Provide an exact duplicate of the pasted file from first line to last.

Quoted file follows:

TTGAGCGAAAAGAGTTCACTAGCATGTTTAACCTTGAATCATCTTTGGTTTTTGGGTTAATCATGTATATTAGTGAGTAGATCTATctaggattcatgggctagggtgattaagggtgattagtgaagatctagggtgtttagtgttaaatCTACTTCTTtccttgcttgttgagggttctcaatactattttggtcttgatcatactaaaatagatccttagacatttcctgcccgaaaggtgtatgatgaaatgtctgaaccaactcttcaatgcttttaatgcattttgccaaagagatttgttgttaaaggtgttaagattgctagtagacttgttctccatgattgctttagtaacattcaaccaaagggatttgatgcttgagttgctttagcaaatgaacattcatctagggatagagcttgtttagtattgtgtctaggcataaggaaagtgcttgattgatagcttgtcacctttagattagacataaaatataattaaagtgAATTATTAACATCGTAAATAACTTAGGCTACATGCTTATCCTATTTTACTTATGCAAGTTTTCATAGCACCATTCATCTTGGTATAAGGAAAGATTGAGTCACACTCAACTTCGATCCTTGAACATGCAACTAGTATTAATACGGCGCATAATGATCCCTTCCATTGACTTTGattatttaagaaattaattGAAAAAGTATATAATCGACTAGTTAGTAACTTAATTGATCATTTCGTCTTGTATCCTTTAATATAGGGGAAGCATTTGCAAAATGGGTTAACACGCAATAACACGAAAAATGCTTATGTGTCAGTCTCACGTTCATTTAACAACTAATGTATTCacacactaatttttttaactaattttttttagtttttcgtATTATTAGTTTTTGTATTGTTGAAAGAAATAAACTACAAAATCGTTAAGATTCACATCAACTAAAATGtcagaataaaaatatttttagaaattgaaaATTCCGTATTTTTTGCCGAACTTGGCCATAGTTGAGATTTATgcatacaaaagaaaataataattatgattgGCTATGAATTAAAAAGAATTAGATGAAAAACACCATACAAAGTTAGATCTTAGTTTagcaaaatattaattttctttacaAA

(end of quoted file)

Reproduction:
TTGAGCGAAAAGAGTTCACTAGCATGTTTAACCTTGAATCATCTTTGGTTTTTGGGTTAATCATGTATATTAGTGAGTAGATCTATctaggattcatgggctagggtgattaagggtgattagtgaagatctagggtgtttagtgttaaatCTACTTCTTtccttgcttgttgagggttctcaatactattttggtcttgatcatactaaaatagatccttagacatttcctgcccgaaaggtgtatgatgaaatgtctgaaccaactcttcaatgcttttaatgcattttgccaaagagatttgttgttaaaggtgttaagattgctagtagacttgttctccatgattgctttagtaacattcaaccaaagggatttgatgcttgagttgctttagcaaatgaacattcatctagggatagagcttgtttagtattgtgtctaggcataaggaaagtgcttgattgatagcttgtcacctttagattagacataaaatataattaaagtgAATTATTAACATCGTAAATAACTTAGGCTACATGCTTATCCTATTTTACTTATGCAAGTTTTCATAGCACCATTCATCTTGGTATAAGGAAAGATTGAGTCACACTCAACTTCGATCCTTGAACATGCAACTAGTATTAATACGGCGCATAATGATCCCTTCCATTGACTTTGattatttaagaaattaattGAAAAAGTATATAATCGACTAGTTAGTAACTTAATTGATCATTTCGTCTTGTATCCTTTAATATAGGGGAAGCATTTGCAAAATGGGTTAACACGCAATAACACGAAAAATGCTTATGTGTCAGTCTCACGTTCATTTAACAACTAATGTATTCacacactaatttttttaactaattttttttagtttttcgtATTATTAGTTTTTGTATTGTTGAAAGAAATAAACTACAAAATCGTTAAGATTCACATCAACTAAAATGtcagaataaaaatatttttagaaattgaaaATTCCGTATTTTTTGCCGAACTTGGCCATAGTTGAGATTTATgcatacaaaagaaaataataattatgattgGCTATGAATTAAAAAGAATTAGATGAAAAACACCATACAAAGTTAGATCTTAGTTTagcaaaatattaattttctttacaAA